Several U.S. states have passed new fair-pay laws in the past year that could have dramatic effects on how salary negotiations are conducted in the workplace. Although the laws focus primarily on closing the salary gap between men and women, they have opened up a discussion about strategies that both employers and job candidates might try to increase the efficiency and effectiveness of salary negotiations.
The arbitrary nature of pay
In October 2015, California passed a fair-pay law that requires all employers operating in the state to prove that they pay both genders equally for “substantially similar” work, according to the Wall Street Journal. The law also makes it easier for workers to challenge the fairness of their pay. And if an employee files a complaint, employers are now responsible for proving they pay their workers equitably.
The law’s aim is to prevent gender bias from creeping into the salary-negotiation process to the disadvantage of women, who have long been paid less than men for similar work. But its requirements highlight the broader advantages that both employers and employees can gain from more structured and transparent compensation systems.
As it turns out, only 38% of employers have a formal compensation structure or philosophy underlying their salary decisions, according to a PayScale analysis of 7,600 firms, most of them based in the United States, Canada, and the United Kingdom. “When it comes to pay, most companies are making things up as they go along,” concludes Lauren Weber in a recent Journal article titled “Why There Is No Science in Your Salary.” Pay for salaried positions may be more arbitrary than pay for hourly positions, given that managers tend to have greater freedom to weight employees’ skill, experience, and performance when negotiating pay for salaried jobs.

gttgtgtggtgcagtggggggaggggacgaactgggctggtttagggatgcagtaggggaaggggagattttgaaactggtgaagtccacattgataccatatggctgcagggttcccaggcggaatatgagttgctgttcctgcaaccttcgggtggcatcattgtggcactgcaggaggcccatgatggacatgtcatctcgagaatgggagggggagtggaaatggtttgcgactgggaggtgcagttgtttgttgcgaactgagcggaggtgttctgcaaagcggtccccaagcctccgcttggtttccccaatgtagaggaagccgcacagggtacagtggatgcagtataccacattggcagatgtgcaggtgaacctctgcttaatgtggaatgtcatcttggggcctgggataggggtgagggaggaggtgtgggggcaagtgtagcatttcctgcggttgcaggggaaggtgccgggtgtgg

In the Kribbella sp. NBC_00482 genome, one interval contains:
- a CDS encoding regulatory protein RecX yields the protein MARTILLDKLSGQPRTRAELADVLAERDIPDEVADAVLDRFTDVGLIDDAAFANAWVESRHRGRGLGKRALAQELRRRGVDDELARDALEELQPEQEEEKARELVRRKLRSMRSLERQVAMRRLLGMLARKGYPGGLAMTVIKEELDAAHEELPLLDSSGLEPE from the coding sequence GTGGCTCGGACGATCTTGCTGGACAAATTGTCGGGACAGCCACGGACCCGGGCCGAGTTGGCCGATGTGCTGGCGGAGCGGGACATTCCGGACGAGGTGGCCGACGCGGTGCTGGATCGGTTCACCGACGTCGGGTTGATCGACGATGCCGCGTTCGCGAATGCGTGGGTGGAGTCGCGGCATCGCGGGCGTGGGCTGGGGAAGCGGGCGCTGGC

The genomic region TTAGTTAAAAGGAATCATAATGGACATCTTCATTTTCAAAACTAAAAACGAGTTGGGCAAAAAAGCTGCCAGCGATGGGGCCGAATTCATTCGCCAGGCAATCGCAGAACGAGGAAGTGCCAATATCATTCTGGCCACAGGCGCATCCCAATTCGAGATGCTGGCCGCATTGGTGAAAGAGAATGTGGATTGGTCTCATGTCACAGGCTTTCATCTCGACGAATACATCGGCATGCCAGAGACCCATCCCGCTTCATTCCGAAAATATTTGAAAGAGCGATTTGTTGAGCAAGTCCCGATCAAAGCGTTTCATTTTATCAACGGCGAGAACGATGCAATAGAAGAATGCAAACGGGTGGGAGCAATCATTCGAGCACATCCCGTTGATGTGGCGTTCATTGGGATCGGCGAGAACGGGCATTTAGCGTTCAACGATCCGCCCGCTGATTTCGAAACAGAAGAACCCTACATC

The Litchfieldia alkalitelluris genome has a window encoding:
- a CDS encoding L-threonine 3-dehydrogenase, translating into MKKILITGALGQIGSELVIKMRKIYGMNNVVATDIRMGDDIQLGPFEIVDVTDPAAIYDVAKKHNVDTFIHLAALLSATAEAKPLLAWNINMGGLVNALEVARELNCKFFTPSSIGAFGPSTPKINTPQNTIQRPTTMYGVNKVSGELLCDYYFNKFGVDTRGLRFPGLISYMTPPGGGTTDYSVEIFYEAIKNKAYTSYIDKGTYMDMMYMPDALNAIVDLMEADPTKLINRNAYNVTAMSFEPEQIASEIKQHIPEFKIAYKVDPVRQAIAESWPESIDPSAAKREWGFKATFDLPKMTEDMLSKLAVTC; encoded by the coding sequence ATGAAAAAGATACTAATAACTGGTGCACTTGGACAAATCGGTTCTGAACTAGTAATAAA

Toward greater analysis
Spurred by fair-pay laws and a desire to show employees that they’ll be paid based on rational standards, more and more companies—a full 34% of those surveyed by PayScale—are adopting formal strategies for setting and negotiating pay.
Companies can set salary ranges based on factors such as industry standards and benchmarking data from independent firms, reports Weber. Organizations typically strive to pay at the 50th percentile of the range that similar employers pay for a given role, with leeway to move 20% below or above that amount based on an individual’s experience and skills, compensation expert Steve Gross told the Journal. Organizations competing for employees might set pay above the median; Web-services firm GoDaddy, for instance, starts talks with engineers at the 70th percentile of the market rate.